The Crucible Society Versus The Individual

The Crucible: Society Versus The Individual Essay, Research Paper

Arthur Miller’s The Crucible focuses on the fearful relationship between

society and the individual (”Readings on Arthur Miller” 145).

Individual: being a witch in the seventeenth century or being a

Communist in the 1950’s. Miller states: The Crucible is involved

essentially with the social relations of human beings, and

consequently, the predominant emphasis in writing the play was on

the conflict (”Readings on Arthur Miller” 145). Although, both

situations coincide with inquisition and mass hysteria, they conflict at

the fact that Communism among Americans existed in the 1950’s,

while witchcraft among seventeenth century Salem townspeople failed

to be an actuality.

In both time periods interrogation was present. As in 1692, the

inquisition of witches and wizards had its controversies, so did the

oppression on Communist party members in the 1950’s (”Un-

American Activities, House Committee on” Microsoft Encarta 97

Encyclopedia, “Witchcraft” Microsoft Encarta 97 Encyclopedia).

Twenty people were hanged for not confessing to such heresies.

Similarly, large numbers of Americans lost their jobs and materials or

were imprisoned if failed to be a true American. What is shown in

both eras was the existence of what we can call unsubstantiated

evidence and suffering of being accused.

Interrogations and hearings such as these stirred up suspicion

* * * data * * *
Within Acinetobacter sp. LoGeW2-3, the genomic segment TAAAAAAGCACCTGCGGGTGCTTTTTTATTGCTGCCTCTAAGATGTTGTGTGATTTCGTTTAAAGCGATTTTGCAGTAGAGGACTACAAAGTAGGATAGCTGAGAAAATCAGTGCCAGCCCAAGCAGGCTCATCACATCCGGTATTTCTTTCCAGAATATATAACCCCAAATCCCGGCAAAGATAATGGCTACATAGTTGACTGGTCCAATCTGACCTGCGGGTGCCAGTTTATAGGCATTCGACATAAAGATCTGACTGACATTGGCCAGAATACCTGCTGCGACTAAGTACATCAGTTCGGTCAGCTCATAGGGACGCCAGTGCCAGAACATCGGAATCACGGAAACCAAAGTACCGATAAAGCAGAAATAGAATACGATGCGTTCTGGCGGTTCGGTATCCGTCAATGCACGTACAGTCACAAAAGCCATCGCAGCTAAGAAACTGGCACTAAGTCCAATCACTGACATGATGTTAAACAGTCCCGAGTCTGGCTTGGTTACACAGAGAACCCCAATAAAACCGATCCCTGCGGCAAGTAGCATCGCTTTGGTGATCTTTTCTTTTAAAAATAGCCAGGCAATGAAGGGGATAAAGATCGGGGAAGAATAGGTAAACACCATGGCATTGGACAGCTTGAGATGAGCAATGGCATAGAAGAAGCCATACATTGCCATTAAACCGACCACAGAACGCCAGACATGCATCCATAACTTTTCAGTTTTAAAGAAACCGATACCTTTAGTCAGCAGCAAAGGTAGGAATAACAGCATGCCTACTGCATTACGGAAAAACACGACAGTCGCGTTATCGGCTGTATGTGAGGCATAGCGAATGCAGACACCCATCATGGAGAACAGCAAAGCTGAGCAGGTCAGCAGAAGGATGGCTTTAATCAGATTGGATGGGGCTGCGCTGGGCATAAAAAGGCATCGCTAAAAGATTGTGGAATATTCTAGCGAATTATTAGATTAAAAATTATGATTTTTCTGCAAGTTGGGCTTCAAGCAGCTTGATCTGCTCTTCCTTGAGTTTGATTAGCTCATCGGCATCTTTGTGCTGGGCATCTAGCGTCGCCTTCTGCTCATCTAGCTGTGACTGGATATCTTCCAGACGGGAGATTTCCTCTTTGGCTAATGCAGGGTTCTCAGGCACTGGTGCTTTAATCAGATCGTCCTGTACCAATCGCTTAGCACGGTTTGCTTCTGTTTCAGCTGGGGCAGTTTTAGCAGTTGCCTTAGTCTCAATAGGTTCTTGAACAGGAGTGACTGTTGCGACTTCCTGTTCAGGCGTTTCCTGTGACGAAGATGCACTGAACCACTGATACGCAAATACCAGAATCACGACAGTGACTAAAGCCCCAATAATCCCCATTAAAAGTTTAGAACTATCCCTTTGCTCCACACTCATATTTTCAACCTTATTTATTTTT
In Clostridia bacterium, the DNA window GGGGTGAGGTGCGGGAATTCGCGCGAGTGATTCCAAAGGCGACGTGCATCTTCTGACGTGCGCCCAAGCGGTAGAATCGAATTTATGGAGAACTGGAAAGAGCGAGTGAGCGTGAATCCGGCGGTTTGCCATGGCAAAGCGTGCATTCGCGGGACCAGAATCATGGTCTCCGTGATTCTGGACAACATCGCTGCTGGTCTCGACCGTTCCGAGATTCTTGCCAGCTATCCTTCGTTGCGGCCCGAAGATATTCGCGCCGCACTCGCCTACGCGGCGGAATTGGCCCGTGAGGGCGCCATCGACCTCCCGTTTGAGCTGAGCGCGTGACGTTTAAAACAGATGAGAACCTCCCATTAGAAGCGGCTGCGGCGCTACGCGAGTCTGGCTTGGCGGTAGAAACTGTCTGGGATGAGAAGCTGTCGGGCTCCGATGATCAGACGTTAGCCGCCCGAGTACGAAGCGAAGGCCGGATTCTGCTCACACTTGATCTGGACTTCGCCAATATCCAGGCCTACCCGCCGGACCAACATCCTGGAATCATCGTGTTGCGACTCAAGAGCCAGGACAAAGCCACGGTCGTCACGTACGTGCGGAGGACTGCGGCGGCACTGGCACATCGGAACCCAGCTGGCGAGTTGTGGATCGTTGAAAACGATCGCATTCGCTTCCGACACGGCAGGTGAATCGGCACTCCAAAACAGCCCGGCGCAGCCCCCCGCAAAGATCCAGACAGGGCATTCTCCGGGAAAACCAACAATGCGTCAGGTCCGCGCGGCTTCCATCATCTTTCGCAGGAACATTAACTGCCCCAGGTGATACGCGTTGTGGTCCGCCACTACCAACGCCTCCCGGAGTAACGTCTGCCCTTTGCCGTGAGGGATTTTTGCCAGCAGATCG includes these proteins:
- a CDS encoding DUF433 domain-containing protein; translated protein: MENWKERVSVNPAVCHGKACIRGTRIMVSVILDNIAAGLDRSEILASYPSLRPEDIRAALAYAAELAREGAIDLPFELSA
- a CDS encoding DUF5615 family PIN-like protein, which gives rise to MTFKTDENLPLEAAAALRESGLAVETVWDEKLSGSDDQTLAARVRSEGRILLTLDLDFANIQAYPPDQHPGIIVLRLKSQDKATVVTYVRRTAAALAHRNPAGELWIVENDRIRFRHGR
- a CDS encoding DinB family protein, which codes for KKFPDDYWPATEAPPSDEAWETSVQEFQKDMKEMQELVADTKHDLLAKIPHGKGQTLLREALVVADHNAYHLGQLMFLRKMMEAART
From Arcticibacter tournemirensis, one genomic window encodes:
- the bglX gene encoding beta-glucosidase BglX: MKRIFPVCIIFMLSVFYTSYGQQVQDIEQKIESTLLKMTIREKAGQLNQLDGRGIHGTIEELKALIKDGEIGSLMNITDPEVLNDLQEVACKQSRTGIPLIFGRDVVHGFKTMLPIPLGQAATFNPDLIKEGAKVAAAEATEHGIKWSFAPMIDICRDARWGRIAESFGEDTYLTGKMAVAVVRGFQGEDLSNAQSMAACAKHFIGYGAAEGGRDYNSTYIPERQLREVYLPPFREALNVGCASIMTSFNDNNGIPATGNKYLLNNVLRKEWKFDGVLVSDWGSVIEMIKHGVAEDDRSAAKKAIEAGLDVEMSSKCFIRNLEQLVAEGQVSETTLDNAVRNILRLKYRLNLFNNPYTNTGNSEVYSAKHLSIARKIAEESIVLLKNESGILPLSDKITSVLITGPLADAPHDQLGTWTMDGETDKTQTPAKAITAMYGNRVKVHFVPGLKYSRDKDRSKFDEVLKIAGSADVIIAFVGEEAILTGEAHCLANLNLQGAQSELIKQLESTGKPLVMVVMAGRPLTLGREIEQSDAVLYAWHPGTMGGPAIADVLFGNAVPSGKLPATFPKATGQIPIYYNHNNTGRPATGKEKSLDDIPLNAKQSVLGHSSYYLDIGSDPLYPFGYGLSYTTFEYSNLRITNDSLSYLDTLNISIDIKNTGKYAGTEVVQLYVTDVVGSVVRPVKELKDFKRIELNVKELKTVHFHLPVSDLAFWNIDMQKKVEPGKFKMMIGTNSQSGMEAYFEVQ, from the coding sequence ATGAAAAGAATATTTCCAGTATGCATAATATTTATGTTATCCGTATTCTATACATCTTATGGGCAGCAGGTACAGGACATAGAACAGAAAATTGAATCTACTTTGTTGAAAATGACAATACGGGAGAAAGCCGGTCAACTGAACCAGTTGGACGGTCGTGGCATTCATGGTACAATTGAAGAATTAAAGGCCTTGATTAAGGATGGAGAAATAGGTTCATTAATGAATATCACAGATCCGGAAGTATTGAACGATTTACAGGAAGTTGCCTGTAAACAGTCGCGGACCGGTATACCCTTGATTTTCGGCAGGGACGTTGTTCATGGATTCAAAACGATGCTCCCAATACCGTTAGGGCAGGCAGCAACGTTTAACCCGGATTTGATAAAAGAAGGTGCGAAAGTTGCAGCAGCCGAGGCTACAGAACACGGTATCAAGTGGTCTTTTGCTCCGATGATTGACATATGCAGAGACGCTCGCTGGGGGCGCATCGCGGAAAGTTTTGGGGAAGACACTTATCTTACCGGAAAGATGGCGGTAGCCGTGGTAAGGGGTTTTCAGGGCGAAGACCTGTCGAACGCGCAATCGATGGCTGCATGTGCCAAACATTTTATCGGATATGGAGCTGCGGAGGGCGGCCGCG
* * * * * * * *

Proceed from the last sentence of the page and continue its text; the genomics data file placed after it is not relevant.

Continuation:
and fear, causing mass hysteria. Both eras suffered from this. Those

accused of witchcraft and wizardry saved themselves by confessing

and then by accusing others. To be arraigned, all you need is some

insignificant amount of proof by a townsperson or accused witch,

many of which accusations were only revenge of past incidents, or to

appease the court. Likewise, this happened during the McCarthy Era.

Knowing the wrong person affected your standing possibilities of

whether you would be arraigned or not. Therefore, everyone feared

each other, if you were or were not a suspect. Pointing fingers was

the only way to show your sincerity to the protection of the country.

Mass hysteria was a result of these hearings because of the suspicion

and fear it stirred.

The Red Scare and the Salem witch trials were definitely alike in

some ways, still, the parallel fails at one important point:

Communism existed; witchcraft did not (”Readings on Arthur Miller”

145). At the time of the Salem witch trials, the psychological states

(”Readings on Arthur Miller” 145) of the victims were different than

those during the Red Scare. Miller states: …the individual is seen

through society (”Just Looking for a Home” online). He is referring to

the McCarthy Era. Those blacklisted were connected with the

Communist Party, and they were guilty of that. Yet, others had no

connection at all. So, Communism was real and society looked down

on the existing Communists. But, Miller also states: …society is seen

through the individual (”Just Looking for a Home” online). Here, he

refers to the psychological state of the victims of the Salem witch

trials. All the accused were not witches, but were forced to believe

that they were the “bad” of society. Although, this is not so among

the McCarthy Era, because they knew whether or not they were

Capitalist or Communist. An example of forced belief comes from

Tituba’s confession. To compensate, you had to confess. In other

words, the victim in Salem believed he was “bad” and saw society as

“good.” Communism existed in the McCarthy Era, but witchcraft only

existed among the Salem townspeople because they were forced to

believe that it existed among themselves.

Arthur Miller was able to reflect the same dilemmas that existed

on both time periods. However, they differ in the actual existence of

the “bad” individuals. Many innocent lives and worklives were

claimed as a result of these trials, yet, Arthur Miller was able to

expound this through his works.